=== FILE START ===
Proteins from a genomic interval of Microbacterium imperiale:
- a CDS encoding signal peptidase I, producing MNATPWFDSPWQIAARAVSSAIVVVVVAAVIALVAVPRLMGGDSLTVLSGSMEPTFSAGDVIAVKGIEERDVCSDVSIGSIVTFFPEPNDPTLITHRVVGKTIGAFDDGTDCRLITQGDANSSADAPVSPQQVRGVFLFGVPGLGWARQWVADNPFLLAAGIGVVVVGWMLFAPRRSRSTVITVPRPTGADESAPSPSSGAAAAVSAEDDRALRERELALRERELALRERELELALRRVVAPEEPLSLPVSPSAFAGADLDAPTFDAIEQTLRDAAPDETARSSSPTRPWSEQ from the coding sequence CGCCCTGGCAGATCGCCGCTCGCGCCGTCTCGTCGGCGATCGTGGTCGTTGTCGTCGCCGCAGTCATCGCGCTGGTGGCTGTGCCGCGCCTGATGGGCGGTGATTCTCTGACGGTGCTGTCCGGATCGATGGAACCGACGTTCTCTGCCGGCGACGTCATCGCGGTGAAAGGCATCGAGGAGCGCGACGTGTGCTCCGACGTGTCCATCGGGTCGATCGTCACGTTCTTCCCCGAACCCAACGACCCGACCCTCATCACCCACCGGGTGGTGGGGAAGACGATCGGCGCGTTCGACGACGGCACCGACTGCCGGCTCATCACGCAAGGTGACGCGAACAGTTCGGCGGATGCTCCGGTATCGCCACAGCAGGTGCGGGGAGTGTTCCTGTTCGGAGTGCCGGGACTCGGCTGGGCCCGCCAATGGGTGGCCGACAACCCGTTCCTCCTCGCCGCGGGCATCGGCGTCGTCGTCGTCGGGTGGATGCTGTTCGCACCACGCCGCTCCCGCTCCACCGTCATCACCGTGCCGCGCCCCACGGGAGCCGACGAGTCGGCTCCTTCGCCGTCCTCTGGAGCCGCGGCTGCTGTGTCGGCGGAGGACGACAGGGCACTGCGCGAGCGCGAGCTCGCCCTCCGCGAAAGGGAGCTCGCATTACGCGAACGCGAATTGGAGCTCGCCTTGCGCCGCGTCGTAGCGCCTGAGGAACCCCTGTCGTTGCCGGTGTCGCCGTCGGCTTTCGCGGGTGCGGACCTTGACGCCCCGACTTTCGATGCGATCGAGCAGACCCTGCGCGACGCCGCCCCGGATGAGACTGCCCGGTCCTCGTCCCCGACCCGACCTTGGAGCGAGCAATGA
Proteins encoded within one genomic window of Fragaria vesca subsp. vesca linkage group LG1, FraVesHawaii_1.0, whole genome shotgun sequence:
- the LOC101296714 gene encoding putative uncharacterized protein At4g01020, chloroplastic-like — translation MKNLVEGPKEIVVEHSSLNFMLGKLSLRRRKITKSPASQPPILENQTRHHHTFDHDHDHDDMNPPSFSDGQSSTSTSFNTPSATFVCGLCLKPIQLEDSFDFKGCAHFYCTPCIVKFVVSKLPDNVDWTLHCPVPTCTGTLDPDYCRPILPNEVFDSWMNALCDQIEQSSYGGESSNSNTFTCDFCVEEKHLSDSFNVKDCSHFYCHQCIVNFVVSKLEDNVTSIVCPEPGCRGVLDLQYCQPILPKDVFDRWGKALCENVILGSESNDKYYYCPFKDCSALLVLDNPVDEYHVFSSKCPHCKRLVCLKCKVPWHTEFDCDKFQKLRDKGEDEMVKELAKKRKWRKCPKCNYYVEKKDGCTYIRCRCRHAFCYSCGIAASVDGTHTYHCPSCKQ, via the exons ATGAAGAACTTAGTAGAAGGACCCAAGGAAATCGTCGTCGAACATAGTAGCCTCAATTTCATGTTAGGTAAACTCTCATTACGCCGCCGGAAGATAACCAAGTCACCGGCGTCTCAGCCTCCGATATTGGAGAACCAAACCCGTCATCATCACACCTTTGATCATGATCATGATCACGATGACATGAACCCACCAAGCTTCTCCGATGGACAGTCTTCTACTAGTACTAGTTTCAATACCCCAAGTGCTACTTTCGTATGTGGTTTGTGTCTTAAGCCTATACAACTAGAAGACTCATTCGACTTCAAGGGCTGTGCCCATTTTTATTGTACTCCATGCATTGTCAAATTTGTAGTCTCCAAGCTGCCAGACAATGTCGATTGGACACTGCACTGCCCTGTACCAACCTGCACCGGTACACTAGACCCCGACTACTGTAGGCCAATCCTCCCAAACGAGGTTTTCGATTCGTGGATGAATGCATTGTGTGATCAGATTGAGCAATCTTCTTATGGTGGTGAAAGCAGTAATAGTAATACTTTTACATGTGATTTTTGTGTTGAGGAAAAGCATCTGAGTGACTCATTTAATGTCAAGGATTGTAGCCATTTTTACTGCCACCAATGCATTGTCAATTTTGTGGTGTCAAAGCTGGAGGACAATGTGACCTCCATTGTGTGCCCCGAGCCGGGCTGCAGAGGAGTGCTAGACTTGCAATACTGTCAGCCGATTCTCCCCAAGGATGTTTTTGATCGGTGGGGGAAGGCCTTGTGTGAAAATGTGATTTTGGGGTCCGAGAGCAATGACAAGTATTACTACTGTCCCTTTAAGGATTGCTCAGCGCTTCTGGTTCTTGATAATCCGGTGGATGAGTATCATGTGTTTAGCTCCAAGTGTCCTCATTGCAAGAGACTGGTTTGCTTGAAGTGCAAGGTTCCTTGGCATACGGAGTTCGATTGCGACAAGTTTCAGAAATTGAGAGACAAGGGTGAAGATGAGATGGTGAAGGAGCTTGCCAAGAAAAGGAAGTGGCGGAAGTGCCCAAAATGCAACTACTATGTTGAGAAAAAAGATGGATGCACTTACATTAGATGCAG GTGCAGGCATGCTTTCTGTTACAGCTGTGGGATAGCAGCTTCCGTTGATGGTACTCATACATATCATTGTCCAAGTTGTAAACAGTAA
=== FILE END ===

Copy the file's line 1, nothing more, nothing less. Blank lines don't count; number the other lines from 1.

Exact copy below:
Proteins from a genomic interval of Microbacterium imperiale: